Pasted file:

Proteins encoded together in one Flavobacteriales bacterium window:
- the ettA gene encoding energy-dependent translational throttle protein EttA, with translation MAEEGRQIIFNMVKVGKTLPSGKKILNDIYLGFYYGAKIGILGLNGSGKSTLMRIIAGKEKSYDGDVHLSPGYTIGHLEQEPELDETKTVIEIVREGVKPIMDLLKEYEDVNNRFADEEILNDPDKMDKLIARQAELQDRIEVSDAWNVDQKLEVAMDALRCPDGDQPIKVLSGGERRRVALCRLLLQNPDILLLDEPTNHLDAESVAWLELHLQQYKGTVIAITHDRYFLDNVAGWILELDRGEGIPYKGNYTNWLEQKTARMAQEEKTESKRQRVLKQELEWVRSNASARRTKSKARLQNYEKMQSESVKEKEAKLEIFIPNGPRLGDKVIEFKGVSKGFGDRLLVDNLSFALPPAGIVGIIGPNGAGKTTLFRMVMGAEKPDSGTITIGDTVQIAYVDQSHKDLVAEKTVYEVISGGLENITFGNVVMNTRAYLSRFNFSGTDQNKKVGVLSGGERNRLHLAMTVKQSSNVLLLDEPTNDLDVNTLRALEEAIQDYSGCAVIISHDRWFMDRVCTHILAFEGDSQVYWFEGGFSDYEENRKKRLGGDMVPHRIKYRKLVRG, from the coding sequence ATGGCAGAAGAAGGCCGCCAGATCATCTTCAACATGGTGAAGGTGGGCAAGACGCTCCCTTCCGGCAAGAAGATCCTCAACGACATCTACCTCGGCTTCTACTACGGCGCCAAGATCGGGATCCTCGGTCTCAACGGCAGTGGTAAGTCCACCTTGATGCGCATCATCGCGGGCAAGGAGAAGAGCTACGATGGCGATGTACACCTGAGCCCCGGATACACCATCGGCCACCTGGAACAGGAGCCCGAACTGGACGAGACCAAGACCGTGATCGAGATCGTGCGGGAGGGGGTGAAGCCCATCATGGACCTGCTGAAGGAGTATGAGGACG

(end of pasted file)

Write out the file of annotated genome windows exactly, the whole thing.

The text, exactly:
Proteins encoded together in one Flavobacteriales bacterium window:
- the ettA gene encoding energy-dependent translational throttle protein EttA, with translation MAEEGRQIIFNMVKVGKTLPSGKKILNDIYLGFYYGAKIGILGLNGSGKSTLMRIIAGKEKSYDGDVHLSPGYTIGHLEQEPELDETKTVIEIVREGVKPIMDLLKEYEDVNNRFADEEILNDPDKMDKLIARQAELQDRIEVSDAWNVDQKLEVAMDALRCPDGDQPIKVLSGGERRRVALCRLLLQNPDILLLDEPTNHLDAESVAWLELHLQQYKGTVIAITHDRYFLDNVAGWILELDRGEGIPYKGNYTNWLEQKTARMAQEEKTESKRQRVLKQELEWVRSNASARRTKSKARLQNYEKMQSESVKEKEAKLEIFIPNGPRLGDKVIEFKGVSKGFGDRLLVDNLSFALPPAGIVGIIGPNGAGKTTLFRMVMGAEKPDSGTITIGDTVQIAYVDQSHKDLVAEKTVYEVISGGLENITFGNVVMNTRAYLSRFNFSGTDQNKKVGVLSGGERNRLHLAMTVKQSSNVLLLDEPTNDLDVNTLRALEEAIQDYSGCAVIISHDRWFMDRVCTHILAFEGDSQVYWFEGGFSDYEENRKKRLGGDMVPHRIKYRKLVRG, from the coding sequence ATGGCAGAAGAAGGCCGCCAGATCATCTTCAACATGGTGAAGGTGGGCAAGACGCTCCCTTCCGGCAAGAAGATCCTCAACGACATCTACCTCGGCTTCTACTACGGCGCCAAGATCGGGATCCTCGGTCTCAACGGCAGTGGTAAGTCCACCTTGATGCGCATCATCGCGGGCAAGGAGAAGAGCTACGATGGCGATGTACACCTGAGCCCCGGATACACCATCGGCCACCTGGAACAGGAGCCCGAACTGGACGAGACCAAGACCGTGATCGAGATCGTGCGGGAGGGGGTGAAGCCCATCATGGACCTGCTGAAGGAGTATGAGGACG